News Video | Policy | GPs | Hospitals | Medical | Mental Health | Welfare | Search

 


MHC calls for debate on compulsory treatment

Monday, 6 March 2006

Media release: for immediate release

Mental Health Commission calls for debate on compulsory treatment

The Mental Health Commission is calling for a rethink on the use of compulsory treatment for people with mental illness.

The issue is discussed in a publication released today by the Commission.

No-Force Advocacy by Users and Survivors of Psychiatry by American human rights lawyer Tina Minkowitz looks at human rights issues related to the use of legal compulsory interventions by mental health services and related legal frameworks that restrict personal autonomy.

Following her report the Commission sought the opinions of mental health professionals and legal experts in the field in this country, Australia and the United Kingdom. Their responses to Minkowitz’s paper are included in the publication.

“The Mental Health Commission has come to the view that compulsory treatment in New Zealand, whether in the community or in an in-patient unit, is used too much. It is used too frequently, for too long, and too often it is used for the wrong reasons – not those specified in the Mental Health Act,” the Commission Chair, Ruth Harrison and Commissioner Mary O’Hagan say in their foreword to the report.

The Commission’s aim is to:
• Encourage more appropriate use of compulsory treatment
• Raise the fundamental issue of compulsory treatment, and human rights
• Place the views of service users at the centre of discussions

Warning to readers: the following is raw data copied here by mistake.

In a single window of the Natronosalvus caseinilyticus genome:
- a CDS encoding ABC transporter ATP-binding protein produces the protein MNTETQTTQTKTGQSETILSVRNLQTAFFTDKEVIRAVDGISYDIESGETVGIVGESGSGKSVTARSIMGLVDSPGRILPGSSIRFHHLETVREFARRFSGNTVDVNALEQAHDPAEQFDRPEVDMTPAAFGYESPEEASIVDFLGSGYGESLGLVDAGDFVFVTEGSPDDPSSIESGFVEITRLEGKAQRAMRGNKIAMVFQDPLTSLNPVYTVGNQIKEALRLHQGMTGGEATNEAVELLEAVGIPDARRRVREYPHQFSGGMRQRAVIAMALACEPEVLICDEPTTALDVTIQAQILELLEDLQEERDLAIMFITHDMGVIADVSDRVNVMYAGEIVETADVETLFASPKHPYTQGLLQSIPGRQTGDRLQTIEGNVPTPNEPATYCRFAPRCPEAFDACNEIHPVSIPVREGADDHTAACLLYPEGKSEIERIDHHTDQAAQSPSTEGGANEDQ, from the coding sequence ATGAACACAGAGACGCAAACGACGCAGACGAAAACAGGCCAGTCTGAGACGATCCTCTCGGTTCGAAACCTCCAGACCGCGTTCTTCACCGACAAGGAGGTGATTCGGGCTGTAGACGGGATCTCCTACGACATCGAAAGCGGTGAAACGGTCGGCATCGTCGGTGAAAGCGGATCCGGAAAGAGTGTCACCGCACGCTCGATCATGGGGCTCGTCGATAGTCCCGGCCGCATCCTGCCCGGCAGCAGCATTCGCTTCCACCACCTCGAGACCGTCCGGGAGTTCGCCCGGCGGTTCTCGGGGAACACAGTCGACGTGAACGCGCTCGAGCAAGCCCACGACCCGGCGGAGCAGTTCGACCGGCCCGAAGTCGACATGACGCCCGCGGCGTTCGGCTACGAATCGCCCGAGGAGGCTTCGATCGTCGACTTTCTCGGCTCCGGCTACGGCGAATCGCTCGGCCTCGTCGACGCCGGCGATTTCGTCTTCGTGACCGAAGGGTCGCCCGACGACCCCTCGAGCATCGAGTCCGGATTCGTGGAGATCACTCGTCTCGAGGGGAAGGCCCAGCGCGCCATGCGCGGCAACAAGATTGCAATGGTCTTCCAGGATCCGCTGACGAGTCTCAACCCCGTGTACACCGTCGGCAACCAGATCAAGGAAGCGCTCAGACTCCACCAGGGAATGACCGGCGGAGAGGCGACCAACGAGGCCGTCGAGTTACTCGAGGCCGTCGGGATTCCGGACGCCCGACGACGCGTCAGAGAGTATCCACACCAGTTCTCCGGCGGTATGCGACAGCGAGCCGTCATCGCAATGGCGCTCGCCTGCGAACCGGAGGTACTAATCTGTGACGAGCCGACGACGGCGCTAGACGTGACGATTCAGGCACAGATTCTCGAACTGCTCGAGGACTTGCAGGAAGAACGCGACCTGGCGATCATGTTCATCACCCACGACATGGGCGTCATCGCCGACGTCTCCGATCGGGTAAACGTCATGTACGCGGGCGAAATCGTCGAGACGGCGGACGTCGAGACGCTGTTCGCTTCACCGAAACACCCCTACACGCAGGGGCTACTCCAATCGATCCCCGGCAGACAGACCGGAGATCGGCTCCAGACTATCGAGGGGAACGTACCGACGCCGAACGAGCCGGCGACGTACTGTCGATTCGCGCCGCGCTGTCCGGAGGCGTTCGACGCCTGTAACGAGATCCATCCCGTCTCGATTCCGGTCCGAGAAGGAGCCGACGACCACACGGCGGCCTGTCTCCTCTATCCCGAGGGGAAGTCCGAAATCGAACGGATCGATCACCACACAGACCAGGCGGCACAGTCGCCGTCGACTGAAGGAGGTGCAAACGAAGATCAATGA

• Advocate against discrimination in legal processes, and the application of the law for service users
• Ensure that mental health services first do no harm

“Our goal is to promote the transformation of all medical and legal systems so they will better serve people who use mental health services.”

ENDS

© Scoop Media

 
 
 
 
 
Culture Headlines | Health Headlines | Education Headlines

 

Electronica: Restoring The World’s First Recorded Computer Music

University of Canterbury Distinguished Professor Jack Copeland and UC alumni and composer Jason Long have restored the earliest known recording of computer-generated music, created more than 65 years ago using programming techniques devised by Alan Turing. More>>

ALSO:

Scoop Review Of Books: Almost Getting Away With Murder

The Black Widow by Lee-Anne Cartier: Lee-Anne Cartier is the sister of the Christchurch man found to have been murdered by his wife, Helen Milner, after an initial assumption by police that his death, in 2009, was suicide. More>>

Howard Davis: Triple Echo - The Malevich/Reinhardt/Hotere Nexus

Howard Davis: The current juxtaposition of works by Ralph Hotere and Ad Reinhardt at Te Papa perfectly exemplifies Jean Michel Massing's preoccupation with the transmigration of imagery in a remarkable triple echo effect... More>>

Scoop Review Of Books: Nō Tāu Manawa

Vaughan Rapatahana responds to Fale Aitu | Spirit House by Tusiata Avi: "fa’afetai Tusiata, fa’afetai, / you’ve swerved & served us a masterclass corpus / through graft / of tears & fears..." More>>

9 Golds - 21 Medals: NZ Team Celebrates As Rio 2016 Paralympic Games Close

The entire New Zealand Paralympic Team, led by kiwi sprinter and double gold medallist Liam Malone as flag bearer, are on the bus to the Maracanã Stadium in Rio de Janeiro for the Closing Ceremony of the Rio 2016 Paralympic Games. There, they will celebrate the fantastic successes of the past 10 days. More>>

ALSO:

New Zealand Improv Festival: The Festival Of Moments To Return To The Capital

The eighth incarnation of the New Zealand Improv Festival comes to BATS Theatre this 4-8 October , with a stellar line-up of spontaneous theatre and instant comedy performed and directed by top improvisors from around New Zealand and the world. More>>

ALSO:

Get More From Scoop

 
 

LATEST HEADLINES

 
 
 
 
Health
Search Scoop  
 
 
Powered by Vodafone
NZ independent news